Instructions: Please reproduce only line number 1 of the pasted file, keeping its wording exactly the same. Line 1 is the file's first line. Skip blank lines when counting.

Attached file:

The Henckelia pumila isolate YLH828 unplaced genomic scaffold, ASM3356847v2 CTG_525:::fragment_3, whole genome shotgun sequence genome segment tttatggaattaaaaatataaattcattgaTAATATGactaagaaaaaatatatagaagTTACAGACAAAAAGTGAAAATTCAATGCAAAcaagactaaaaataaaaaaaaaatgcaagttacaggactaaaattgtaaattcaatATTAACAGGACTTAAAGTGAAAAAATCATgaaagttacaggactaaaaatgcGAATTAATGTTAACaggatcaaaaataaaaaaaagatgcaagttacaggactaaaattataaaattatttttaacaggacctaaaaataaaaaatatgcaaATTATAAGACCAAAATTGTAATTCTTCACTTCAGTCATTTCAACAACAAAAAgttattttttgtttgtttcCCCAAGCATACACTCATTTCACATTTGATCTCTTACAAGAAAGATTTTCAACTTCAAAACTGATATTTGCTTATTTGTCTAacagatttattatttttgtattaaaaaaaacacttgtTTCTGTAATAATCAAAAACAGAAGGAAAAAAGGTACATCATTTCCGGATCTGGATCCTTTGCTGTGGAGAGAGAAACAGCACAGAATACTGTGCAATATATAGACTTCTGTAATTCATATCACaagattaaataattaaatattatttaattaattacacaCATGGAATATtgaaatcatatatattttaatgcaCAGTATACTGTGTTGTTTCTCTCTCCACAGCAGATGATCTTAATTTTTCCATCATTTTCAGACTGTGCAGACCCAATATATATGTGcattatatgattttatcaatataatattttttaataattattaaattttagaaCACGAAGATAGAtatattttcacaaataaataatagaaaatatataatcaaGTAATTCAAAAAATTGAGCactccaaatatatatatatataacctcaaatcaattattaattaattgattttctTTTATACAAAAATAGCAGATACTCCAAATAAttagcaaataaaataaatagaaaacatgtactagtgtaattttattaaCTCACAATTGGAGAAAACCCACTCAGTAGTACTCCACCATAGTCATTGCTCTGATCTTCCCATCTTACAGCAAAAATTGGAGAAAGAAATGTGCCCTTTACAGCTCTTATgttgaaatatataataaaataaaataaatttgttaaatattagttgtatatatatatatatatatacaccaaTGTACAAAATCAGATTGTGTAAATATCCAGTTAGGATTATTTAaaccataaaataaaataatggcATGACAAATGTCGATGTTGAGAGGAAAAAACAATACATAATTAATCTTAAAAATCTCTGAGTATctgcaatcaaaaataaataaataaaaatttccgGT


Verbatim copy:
The Henckelia pumila isolate YLH828 unplaced genomic scaffold, ASM3356847v2 CTG_525:::fragment_3, whole genome shotgun sequence genome segment tttatggaattaaaaatataaattcattgaTAATATGactaagaaaaaatatatagaagTTACAGACAAAAAGTGAAAATTCAATGCAAAcaagactaaaaataaaaaaaaaatgcaagttacaggactaaaattgtaaattcaatATTAACAGGACTTAAAGTGAAAAAATCATgaaagttacaggactaaaaatgcGAATTAATGTTAACaggatcaaaaataaaaaaaagatgcaagttacaggactaaaattataaaattatttttaacaggacctaaaaataaaaaatatgcaaATTATAAGACCAAAATTGTAATTCTTCACTTCAGTCATTTCAACAACAAAAAgttattttttgtttgtttcCCCAAGCATACACTCATTTCACATTTGATCTCTTACAAGAAAGATTTTCAACTTCAAAACTGATATTTGCTTATTTGTCTAacagatttattatttttgtattaaaaaaaacacttgtTTCTGTAATAATCAAAAACAGAAGGAAAAAAGGTACATCATTTCCGGATCTGGATCCTTTGCTGTGGAGAGAGAAACAGCACAGAATACTGTGCAATATATAGACTTCTGTAATTCATATCACaagattaaataattaaatattatttaattaattacacaCATGGAATATtgaaatcatatatattttaatgcaCAGTATACTGTGTTGTTTCTCTCTCCACAGCAGATGATCTTAATTTTTCCATCATTTTCAGACTGTGCAGACCCAATATATATGTGcattatatgattttatcaatataatattttttaataattattaaattttagaaCACGAAGATAGAtatattttcacaaataaataatagaaaatatataatcaaGTAATTCAAAAAATTGAGCactccaaatatatatatatataacctcaaatcaattattaattaattgattttctTTTATACAAAAATAGCAGATACTCCAAATAAttagcaaataaaataaatagaaaacatgtactagtgtaattttattaaCTCACAATTGGAGAAAACCCACTCAGTAGTACTCCACCATAGTCATTGCTCTGATCTTCCCATCTTACAGCAAAAATTGGAGAAAGAAATGTGCCCTTTACAGCTCTTATgttgaaatatataataaaataaaataaatttgttaaatattagttgtatatatatatatatatatacaccaaTGTACAAAATCAGATTGTGTAAATATCCAGTTAGGATTATTTAaaccataaaataaaataatggcATGACAAATGTCGATGTTGAGAGGAAAAAACAATACATAATTAATCTTAAAAATCTCTGAGTATctgcaatcaaaaataaataaataaaaatttccgGT